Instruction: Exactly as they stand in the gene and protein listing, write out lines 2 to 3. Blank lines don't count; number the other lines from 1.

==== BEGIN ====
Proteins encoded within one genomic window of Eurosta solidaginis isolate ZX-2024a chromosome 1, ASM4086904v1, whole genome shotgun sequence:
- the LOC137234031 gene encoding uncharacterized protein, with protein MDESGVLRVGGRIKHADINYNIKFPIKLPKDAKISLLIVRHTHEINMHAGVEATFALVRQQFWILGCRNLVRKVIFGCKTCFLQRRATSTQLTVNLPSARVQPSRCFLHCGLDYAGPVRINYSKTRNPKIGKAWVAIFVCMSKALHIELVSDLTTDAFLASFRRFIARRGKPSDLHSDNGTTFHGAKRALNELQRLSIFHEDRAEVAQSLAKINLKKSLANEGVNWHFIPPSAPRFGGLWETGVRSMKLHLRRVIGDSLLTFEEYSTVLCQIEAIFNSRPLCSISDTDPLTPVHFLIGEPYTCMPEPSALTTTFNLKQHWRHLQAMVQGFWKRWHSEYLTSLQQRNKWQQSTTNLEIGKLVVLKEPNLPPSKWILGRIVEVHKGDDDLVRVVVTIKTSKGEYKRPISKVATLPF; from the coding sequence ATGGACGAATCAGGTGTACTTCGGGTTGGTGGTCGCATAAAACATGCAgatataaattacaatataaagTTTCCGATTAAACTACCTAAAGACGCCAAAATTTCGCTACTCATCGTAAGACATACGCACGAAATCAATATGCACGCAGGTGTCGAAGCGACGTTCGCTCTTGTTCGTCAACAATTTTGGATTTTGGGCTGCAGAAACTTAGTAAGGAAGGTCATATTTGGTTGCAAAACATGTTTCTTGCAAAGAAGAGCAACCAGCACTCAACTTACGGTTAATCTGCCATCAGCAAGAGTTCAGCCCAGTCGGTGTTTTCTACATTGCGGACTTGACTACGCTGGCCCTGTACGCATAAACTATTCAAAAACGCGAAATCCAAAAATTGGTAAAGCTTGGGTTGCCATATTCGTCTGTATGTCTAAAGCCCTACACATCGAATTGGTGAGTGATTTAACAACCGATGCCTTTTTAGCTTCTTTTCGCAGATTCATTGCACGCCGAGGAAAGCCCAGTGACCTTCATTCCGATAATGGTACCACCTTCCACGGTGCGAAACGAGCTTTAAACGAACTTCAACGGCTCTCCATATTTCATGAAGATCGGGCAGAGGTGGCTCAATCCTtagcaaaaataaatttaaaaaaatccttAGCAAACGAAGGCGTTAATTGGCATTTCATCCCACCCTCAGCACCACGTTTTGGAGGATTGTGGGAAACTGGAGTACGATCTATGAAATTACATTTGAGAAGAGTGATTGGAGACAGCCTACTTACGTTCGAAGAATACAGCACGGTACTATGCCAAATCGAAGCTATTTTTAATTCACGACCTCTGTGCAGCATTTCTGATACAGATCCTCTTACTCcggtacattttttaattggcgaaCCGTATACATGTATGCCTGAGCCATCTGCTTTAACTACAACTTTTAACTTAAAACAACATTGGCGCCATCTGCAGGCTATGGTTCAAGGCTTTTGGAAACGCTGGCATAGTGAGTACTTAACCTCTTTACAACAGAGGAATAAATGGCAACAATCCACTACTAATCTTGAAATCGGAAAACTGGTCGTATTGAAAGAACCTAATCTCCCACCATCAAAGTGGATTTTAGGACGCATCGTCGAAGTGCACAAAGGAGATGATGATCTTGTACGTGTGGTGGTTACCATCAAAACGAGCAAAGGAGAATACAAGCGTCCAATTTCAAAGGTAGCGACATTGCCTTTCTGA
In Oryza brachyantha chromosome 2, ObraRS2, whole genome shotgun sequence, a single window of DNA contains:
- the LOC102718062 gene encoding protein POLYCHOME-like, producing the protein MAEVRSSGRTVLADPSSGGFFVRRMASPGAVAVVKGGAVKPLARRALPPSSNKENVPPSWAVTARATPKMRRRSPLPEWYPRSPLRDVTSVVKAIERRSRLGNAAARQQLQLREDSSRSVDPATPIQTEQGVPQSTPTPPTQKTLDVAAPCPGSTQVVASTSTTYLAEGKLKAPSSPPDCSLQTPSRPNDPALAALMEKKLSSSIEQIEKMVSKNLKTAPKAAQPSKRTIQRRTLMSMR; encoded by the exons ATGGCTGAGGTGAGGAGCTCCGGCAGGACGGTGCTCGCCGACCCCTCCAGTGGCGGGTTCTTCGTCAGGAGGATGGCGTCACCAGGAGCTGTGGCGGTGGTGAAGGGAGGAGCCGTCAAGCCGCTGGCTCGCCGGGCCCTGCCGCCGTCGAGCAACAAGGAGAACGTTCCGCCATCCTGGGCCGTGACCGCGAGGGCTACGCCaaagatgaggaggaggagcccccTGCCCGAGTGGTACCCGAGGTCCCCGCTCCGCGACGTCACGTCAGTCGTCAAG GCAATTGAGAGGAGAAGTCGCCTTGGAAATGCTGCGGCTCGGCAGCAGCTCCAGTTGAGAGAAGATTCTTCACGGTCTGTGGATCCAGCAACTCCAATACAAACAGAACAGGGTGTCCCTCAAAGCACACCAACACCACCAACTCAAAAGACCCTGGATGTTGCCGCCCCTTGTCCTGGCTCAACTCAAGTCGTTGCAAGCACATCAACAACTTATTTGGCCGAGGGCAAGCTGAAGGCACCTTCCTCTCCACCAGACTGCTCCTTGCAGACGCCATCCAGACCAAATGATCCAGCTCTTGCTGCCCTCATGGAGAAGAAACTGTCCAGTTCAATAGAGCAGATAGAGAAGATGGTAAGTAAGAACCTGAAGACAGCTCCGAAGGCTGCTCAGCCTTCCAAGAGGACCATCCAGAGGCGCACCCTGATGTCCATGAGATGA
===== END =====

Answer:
- the LOC137234031 gene encoding uncharacterized protein, with protein MDESGVLRVGGRIKHADINYNIKFPIKLPKDAKISLLIVRHTHEINMHAGVEATFALVRQQFWILGCRNLVRKVIFGCKTCFLQRRATSTQLTVNLPSARVQPSRCFLHCGLDYAGPVRINYSKTRNPKIGKAWVAIFVCMSKALHIELVSDLTTDAFLASFRRFIARRGKPSDLHSDNGTTFHGAKRALNELQRLSIFHEDRAEVAQSLAKINLKKSLANEGVNWHFIPPSAPRFGGLWETGVRSMKLHLRRVIGDSLLTFEEYSTVLCQIEAIFNSRPLCSISDTDPLTPVHFLIGEPYTCMPEPSALTTTFNLKQHWRHLQAMVQGFWKRWHSEYLTSLQQRNKWQQSTTNLEIGKLVVLKEPNLPPSKWILGRIVEVHKGDDDLVRVVVTIKTSKGEYKRPISKVATLPF; from the coding sequence ATGGACGAATCAGGTGTACTTCGGGTTGGTGGTCGCATAAAACATGCAgatataaattacaatataaagTTTCCGATTAAACTACCTAAAGACGCCAAAATTTCGCTACTCATCGTAAGACATACGCACGAAATCAATATGCACGCAGGTGTCGAAGCGACGTTCGCTCTTGTTCGTCAACAATTTTGGATTTTGGGCTGCAGAAACTTAGTAAGGAAGGTCATATTTGGTTGCAAAACATGTTTCTTGCAAAGAAGAGCAACCAGCACTCAACTTACGGTTAATCTGCCATCAGCAAGAGTTCAGCCCAGTCGGTGTTTTCTACATTGCGGACTTGACTACGCTGGCCCTGTACGCATAAACTATTCAAAAACGCGAAATCCAAAAATTGGTAAAGCTTGGGTTGCCATATTCGTCTGTATGTCTAAAGCCCTACACATCGAATTGGTGAGTGATTTAACAACCGATGCCTTTTTAGCTTCTTTTCGCAGATTCATTGCACGCCGAGGAAAGCCCAGTGACCTTCATTCCGATAATGGTACCACCTTCCACGGTGCGAAACGAGCTTTAAACGAACTTCAACGGCTCTCCATATTTCATGAAGATCGGGCAGAGGTGGCTCAATCCTtagcaaaaataaatttaaaaaaatccttAGCAAACGAAGGCGTTAATTGGCATTTCATCCCACCCTCAGCACCACGTTTTGGAGGATTGTGGGAAACTGGAGTACGATCTATGAAATTACATTTGAGAAGAGTGATTGGAGACAGCCTACTTACGTTCGAAGAATACAGCACGGTACTATGCCAAATCGAAGCTATTTTTAATTCACGACCTCTGTGCAGCATTTCTGATACAGATCCTCTTACTCcggtacattttttaattggcgaaCCGTATACATGTATGCCTGAGCCATCTGCTTTAACTACAACTTTTAACTTAAAACAACATTGGCGCCATCTGCAGGCTATGGTTCAAGGCTTTTGGAAACGCTGGCATAGTGAGTACTTAACCTCTTTACAACAGAGGAATAAATGGCAACAATCCACTACTAATCTTGAAATCGGAAAACTGGTCGTATTGAAAGAACCTAATCTCCCACCATCAAAGTGGATTTTAGGACGCATCGTCGAAGTGCACAAAGGAGATGATGATCTTGTACGTGTGGTGGTTACCATCAAAACGAGCAAAGGAGAATACAAGCGTCCAATTTCAAAGGTAGCGACATTGCCTTTCTGA
In Oryza brachyantha chromosome 2, ObraRS2, whole genome shotgun sequence, a single window of DNA contains: